Fast-food workers are taking to the streets across the U.S. to demand a living wage.
Strikes are planned in 100 cities, but it is not clear if the action will shut down restaurants or even disrupt operations.
Organisers have also planned rallies in many cities.
The actions are intended to build on a campaign that began about a year ago to call attention to the difficulties of living on the federal minimum wage of $7.25 (£4.70) an hour.
That is about $15,000 (£9,200) a year for a full-time employee.
But the campaign so far has failed to have a significant impact on an industry that competes aggressively on low prices.
Workers also staged a strike in the summer, but results were mixed, with some restaurants unable to serve customers and others seemingly unaffected.
Protesters are calling for $15 (£10) an hour, although many see the figure as a rallying point rather than a near-term possibility.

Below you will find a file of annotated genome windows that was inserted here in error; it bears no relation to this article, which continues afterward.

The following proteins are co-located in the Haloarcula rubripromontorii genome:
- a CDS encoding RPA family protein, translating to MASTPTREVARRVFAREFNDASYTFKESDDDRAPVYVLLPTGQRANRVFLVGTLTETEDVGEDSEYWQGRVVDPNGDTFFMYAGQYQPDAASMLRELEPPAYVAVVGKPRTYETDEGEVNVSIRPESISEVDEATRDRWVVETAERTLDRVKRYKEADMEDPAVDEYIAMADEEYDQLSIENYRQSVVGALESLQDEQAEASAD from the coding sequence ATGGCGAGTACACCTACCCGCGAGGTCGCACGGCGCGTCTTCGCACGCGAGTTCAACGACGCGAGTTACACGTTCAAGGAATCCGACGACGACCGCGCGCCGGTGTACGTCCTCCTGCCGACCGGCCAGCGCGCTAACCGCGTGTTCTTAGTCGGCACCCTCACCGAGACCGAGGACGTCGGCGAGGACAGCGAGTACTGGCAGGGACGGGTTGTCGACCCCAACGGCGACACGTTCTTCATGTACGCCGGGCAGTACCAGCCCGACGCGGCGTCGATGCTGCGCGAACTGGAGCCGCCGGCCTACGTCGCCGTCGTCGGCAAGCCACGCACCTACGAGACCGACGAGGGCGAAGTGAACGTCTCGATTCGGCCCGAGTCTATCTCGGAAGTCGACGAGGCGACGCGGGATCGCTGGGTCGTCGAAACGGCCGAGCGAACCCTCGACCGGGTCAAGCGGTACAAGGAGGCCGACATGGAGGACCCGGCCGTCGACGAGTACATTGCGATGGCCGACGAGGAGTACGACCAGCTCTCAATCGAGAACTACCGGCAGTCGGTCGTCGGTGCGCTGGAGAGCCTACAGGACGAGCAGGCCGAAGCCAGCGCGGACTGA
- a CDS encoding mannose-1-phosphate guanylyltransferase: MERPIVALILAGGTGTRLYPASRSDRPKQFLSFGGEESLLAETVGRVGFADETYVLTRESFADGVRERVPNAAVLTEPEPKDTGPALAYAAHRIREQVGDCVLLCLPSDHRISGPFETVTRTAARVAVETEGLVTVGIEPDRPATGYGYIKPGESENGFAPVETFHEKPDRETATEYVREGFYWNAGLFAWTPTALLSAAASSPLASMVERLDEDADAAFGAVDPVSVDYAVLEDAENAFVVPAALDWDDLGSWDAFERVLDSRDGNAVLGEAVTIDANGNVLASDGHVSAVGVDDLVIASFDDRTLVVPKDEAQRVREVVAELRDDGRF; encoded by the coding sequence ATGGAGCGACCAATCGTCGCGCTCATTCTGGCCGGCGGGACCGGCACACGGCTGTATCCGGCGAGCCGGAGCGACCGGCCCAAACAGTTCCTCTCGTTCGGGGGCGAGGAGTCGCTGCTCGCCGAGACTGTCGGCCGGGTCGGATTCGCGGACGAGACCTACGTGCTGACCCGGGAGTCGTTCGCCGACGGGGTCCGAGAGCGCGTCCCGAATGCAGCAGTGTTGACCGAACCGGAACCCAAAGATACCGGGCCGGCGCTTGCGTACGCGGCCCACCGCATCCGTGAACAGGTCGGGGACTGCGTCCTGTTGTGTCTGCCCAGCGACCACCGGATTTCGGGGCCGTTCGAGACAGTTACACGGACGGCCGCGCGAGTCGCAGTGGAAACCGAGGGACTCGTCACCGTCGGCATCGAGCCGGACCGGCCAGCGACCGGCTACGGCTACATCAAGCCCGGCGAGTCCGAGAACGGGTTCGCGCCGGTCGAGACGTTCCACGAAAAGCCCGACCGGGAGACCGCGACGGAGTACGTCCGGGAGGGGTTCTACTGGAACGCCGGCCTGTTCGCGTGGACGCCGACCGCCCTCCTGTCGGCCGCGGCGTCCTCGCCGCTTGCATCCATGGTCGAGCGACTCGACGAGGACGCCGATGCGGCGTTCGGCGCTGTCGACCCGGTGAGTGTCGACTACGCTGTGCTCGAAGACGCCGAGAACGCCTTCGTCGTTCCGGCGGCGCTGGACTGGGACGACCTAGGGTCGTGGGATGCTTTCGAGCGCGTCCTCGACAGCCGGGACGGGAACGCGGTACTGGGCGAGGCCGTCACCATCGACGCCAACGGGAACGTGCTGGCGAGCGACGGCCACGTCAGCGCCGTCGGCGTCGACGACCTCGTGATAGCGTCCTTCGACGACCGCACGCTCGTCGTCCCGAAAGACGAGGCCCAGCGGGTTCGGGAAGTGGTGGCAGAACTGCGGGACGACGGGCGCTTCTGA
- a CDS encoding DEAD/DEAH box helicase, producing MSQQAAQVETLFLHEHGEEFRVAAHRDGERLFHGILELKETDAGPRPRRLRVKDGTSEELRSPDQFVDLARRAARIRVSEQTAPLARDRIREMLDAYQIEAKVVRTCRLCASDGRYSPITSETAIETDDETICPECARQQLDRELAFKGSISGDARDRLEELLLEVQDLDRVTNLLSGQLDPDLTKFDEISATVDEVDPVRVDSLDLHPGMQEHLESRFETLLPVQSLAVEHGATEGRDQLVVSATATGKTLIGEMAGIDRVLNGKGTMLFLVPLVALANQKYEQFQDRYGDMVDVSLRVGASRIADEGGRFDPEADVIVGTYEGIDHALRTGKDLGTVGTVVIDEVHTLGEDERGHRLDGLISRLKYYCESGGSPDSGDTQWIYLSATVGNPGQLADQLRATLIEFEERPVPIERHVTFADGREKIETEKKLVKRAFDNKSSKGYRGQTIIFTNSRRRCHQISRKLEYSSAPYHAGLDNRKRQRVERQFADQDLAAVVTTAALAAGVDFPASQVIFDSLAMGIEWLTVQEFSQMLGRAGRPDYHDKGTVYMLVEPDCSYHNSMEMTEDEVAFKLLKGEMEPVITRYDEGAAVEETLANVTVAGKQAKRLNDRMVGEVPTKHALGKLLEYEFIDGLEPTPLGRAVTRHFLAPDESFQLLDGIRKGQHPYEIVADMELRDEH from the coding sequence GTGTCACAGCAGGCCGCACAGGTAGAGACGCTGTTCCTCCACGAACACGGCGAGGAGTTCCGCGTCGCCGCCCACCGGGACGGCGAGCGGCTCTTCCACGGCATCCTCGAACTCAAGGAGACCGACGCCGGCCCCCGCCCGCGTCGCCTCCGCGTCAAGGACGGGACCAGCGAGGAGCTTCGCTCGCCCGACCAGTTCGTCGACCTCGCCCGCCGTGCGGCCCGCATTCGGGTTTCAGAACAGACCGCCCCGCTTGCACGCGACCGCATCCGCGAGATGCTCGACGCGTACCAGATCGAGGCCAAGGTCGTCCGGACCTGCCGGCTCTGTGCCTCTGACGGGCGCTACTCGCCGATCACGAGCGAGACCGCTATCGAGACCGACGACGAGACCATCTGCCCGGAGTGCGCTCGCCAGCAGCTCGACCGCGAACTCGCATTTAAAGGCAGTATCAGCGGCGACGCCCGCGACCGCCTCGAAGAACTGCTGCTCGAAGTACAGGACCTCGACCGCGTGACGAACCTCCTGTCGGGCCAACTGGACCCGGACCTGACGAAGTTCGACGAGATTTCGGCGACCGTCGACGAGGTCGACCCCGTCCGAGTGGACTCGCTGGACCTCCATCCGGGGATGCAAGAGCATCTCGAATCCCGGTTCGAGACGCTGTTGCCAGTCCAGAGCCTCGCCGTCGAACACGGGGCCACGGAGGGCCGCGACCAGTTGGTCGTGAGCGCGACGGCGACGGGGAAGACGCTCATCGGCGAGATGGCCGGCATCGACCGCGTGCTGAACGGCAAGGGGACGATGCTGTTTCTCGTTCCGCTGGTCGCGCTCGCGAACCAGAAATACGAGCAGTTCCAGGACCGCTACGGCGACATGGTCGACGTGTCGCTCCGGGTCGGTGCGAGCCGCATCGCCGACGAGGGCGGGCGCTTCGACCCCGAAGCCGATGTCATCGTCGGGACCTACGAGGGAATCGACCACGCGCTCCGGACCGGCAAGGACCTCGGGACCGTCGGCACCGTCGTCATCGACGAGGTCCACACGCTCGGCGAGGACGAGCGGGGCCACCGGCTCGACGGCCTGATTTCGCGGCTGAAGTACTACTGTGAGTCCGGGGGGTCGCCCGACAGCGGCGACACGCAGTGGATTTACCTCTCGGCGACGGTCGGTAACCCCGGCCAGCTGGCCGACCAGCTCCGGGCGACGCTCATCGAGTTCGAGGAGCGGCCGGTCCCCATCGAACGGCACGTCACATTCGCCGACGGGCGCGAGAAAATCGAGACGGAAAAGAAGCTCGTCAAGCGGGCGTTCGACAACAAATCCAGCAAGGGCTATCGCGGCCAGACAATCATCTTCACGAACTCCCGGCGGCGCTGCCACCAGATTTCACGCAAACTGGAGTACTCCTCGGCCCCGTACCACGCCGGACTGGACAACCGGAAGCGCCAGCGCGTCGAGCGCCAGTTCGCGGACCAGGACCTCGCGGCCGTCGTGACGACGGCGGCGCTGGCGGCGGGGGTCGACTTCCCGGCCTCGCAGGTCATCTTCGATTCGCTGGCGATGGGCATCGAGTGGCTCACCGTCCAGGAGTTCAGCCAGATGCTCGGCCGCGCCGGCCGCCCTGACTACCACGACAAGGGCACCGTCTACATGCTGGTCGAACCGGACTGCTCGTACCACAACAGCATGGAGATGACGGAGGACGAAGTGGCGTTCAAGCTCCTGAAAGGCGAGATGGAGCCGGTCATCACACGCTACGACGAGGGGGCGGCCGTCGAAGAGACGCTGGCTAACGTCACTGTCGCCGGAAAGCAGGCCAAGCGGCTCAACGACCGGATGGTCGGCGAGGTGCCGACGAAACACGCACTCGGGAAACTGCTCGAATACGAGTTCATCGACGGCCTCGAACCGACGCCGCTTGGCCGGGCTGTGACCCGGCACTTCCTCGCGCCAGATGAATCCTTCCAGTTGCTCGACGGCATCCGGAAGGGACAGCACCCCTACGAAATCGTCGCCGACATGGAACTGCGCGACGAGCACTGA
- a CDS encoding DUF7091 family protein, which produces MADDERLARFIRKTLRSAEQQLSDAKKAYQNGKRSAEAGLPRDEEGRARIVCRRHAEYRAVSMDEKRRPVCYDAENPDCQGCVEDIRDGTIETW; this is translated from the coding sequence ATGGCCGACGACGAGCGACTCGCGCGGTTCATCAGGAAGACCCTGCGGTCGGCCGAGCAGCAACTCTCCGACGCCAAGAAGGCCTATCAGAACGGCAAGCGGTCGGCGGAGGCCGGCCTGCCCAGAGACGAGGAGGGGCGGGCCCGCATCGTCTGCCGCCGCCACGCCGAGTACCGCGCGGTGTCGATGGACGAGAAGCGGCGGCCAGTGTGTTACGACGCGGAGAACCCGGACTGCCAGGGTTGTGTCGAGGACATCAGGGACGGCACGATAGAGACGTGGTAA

President Barack Obama has said he would back a minimum wage to $10.10 (£6) an hour, and on Wednesday he addressed income inequality in a speech.
The National Restaurant Association, an industry lobbying group, called the demonstrations a "campaign engineered by national labour groups".
It said the vast majority of participants were union protesters rather than workers.
This week, some Democrats in Congress sent letters to fast-food giants including McDonald's, Burger King and Domino's Pizza to urge them to raise wages for store workers.
(c) Sky News 2013
Original headline: Fast-Food Workers Stage Strikes Across US
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